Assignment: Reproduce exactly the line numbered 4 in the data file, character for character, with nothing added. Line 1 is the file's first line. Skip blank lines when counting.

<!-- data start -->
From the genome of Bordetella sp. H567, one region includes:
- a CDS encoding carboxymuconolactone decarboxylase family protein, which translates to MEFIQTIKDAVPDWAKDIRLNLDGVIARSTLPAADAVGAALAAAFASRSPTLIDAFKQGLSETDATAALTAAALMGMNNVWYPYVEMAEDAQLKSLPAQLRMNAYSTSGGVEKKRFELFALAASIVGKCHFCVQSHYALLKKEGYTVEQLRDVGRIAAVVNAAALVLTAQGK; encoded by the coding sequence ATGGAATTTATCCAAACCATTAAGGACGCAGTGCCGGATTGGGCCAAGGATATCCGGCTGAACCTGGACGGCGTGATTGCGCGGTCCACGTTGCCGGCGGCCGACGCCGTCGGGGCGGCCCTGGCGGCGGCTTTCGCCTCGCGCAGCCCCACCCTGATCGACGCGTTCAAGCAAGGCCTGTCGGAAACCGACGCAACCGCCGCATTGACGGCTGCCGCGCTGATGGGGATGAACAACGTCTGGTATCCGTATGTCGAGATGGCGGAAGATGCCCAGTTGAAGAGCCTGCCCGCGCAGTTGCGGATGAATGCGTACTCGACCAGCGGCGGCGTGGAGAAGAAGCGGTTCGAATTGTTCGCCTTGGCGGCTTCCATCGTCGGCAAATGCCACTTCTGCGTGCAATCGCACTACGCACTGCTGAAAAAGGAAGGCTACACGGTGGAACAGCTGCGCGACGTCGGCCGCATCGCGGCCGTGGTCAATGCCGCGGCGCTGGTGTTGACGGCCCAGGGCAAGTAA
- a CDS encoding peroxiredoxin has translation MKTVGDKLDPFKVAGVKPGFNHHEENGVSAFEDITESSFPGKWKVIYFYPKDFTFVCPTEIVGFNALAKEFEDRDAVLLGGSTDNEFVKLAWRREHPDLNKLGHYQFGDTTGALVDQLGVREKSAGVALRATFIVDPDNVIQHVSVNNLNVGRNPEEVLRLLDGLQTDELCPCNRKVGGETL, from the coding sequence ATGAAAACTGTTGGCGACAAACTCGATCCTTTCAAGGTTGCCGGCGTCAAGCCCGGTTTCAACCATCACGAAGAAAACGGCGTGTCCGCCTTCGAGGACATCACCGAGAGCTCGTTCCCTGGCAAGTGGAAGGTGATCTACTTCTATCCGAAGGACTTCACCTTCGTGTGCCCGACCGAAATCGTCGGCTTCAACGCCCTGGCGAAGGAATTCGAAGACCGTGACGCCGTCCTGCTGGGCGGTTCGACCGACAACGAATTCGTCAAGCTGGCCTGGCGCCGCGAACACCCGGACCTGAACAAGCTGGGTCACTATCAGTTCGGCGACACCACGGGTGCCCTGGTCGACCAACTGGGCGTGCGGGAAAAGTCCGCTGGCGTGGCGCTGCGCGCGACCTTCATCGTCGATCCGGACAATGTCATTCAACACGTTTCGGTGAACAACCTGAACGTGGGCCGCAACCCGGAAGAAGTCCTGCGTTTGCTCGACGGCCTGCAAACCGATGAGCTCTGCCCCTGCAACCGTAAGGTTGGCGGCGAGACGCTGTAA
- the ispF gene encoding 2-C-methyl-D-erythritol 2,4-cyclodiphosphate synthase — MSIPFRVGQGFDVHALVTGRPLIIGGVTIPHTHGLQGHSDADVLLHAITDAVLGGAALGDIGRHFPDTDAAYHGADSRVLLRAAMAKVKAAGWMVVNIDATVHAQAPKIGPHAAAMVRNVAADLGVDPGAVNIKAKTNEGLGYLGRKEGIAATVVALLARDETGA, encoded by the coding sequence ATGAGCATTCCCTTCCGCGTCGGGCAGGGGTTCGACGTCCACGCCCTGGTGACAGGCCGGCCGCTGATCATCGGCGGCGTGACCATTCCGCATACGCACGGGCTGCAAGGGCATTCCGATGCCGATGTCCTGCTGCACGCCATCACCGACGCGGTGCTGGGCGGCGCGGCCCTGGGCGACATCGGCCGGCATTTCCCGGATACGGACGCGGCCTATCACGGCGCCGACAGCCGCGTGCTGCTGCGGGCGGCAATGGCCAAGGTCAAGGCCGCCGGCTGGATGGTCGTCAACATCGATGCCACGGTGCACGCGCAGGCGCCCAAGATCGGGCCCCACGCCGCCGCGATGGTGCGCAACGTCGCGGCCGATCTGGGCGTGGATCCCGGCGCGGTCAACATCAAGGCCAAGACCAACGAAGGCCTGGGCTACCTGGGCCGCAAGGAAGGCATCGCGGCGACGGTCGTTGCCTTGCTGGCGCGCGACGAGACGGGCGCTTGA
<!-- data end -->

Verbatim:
- the ispF gene encoding 2-C-methyl-D-erythritol 2,4-cyclodiphosphate synthase — MSIPFRVGQGFDVHALVTGRPLIIGGVTIPHTHGLQGHSDADVLLHAITDAVLGGAALGDIGRHFPDTDAAYHGADSRVLLRAAMAKVKAAGWMVVNIDATVHAQAPKIGPHAAAMVRNVAADLGVDPGAVNIKAKTNEGLGYLGRKEGIAATVVALLARDETGA, encoded by the coding sequence ATGAGCATTCCCTTCCGCGTCGGGCAGGGGTTCGACGTCCACGCCCTGGTGACAGGCCGGCCGCTGATCATCGGCGGCGTGACCATTCCGCATACGCACGGGCTGCAAGGGCATTCCGATGCCGATGTCCTGCTGCACGCCATCACCGACGCGGTGCTGGGCGGCGCGGCCCTGGGCGACATCGGCCGGCATTTCCCGGATACGGACGCGGCCTATCACGGCGCCGACAGCCGCGTGCTGCTGCGGGCGGCAATGGCCAAGGTCAAGGCCGCCGGCTGGATGGTCGTCAACATCGATGCCACGGTGCACGCGCAGGCGCCCAAGATCGGGCCCCACGCCGCCGCGATGGTGCGCAACGTCGCGGCCGATCTGGGCGTGGATCCCGGCGCGGTCAACATCAAGGCCAAGACCAACGAAGGCCTGGGCTACCTGGGCCGCAAGGAAGGCATCGCGGCGACGGTCGTTGCCTTGCTGGCGCGCGACGAGACGGGCGCTTGA